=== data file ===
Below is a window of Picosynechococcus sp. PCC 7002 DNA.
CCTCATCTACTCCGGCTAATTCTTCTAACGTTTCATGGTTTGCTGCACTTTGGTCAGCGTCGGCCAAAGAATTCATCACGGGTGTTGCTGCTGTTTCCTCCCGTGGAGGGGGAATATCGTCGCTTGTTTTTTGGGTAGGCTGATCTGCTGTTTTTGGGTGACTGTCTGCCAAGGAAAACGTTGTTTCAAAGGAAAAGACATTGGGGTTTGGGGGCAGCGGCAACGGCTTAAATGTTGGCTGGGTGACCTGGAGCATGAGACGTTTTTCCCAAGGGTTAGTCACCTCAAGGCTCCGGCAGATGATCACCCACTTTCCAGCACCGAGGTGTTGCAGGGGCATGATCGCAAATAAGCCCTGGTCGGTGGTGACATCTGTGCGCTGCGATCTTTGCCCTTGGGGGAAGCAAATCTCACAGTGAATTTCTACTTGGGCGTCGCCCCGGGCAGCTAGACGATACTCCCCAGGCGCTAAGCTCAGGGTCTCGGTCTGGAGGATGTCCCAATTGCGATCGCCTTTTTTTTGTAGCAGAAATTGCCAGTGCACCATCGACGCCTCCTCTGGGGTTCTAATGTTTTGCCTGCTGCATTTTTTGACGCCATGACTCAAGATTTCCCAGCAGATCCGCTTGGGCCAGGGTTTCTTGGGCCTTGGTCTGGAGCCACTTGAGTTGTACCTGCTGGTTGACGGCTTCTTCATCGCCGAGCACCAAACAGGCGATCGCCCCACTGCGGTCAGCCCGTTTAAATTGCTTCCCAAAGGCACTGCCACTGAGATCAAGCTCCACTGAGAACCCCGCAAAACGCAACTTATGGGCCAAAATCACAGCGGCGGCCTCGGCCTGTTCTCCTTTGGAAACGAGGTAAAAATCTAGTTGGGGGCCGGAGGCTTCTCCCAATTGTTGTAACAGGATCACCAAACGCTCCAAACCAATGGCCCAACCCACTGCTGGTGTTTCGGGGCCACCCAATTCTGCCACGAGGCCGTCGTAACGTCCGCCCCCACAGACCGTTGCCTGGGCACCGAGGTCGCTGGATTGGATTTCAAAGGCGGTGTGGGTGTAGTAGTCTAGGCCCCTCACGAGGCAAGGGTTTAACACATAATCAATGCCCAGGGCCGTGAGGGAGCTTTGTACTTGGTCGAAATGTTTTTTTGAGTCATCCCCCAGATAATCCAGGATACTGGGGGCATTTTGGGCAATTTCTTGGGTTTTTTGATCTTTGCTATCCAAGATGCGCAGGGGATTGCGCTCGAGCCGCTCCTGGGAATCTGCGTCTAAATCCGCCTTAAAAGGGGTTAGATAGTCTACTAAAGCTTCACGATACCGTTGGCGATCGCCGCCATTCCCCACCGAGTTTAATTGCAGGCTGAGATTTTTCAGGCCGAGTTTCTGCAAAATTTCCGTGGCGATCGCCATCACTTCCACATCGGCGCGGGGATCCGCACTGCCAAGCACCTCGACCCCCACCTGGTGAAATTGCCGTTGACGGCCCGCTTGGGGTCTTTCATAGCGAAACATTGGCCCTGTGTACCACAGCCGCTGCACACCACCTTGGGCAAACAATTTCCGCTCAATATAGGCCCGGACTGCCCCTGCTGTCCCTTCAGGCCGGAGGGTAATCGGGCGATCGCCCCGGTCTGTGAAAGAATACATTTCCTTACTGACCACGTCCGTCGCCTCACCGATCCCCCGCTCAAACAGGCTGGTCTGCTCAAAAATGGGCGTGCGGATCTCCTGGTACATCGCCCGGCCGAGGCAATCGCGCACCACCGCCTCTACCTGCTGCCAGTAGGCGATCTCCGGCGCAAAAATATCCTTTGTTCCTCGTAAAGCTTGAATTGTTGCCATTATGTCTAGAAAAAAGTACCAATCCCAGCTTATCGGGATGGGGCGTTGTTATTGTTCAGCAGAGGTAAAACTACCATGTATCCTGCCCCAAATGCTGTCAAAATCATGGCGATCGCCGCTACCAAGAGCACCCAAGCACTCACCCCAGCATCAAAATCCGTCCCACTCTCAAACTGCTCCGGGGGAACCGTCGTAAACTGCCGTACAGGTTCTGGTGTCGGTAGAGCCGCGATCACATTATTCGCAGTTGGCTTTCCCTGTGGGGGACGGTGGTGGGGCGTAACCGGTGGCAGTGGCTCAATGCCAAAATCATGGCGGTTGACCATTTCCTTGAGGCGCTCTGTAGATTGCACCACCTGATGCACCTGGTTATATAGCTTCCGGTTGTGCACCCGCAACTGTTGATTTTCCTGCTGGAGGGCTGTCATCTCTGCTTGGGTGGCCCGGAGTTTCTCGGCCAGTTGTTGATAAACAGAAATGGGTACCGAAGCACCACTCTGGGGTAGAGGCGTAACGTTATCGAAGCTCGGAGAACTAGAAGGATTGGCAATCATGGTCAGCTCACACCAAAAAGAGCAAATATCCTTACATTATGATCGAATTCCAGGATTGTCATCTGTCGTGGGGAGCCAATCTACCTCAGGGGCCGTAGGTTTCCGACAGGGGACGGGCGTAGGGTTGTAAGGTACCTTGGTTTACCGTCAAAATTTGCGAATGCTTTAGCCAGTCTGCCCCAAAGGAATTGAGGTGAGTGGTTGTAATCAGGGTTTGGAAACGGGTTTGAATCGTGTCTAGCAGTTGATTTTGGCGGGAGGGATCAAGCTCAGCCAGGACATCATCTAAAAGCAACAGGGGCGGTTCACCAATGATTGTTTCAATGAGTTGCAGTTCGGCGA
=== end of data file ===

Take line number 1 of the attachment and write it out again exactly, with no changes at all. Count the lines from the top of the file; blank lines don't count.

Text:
Below is a window of Picosynechococcus sp. PCC 7002 DNA.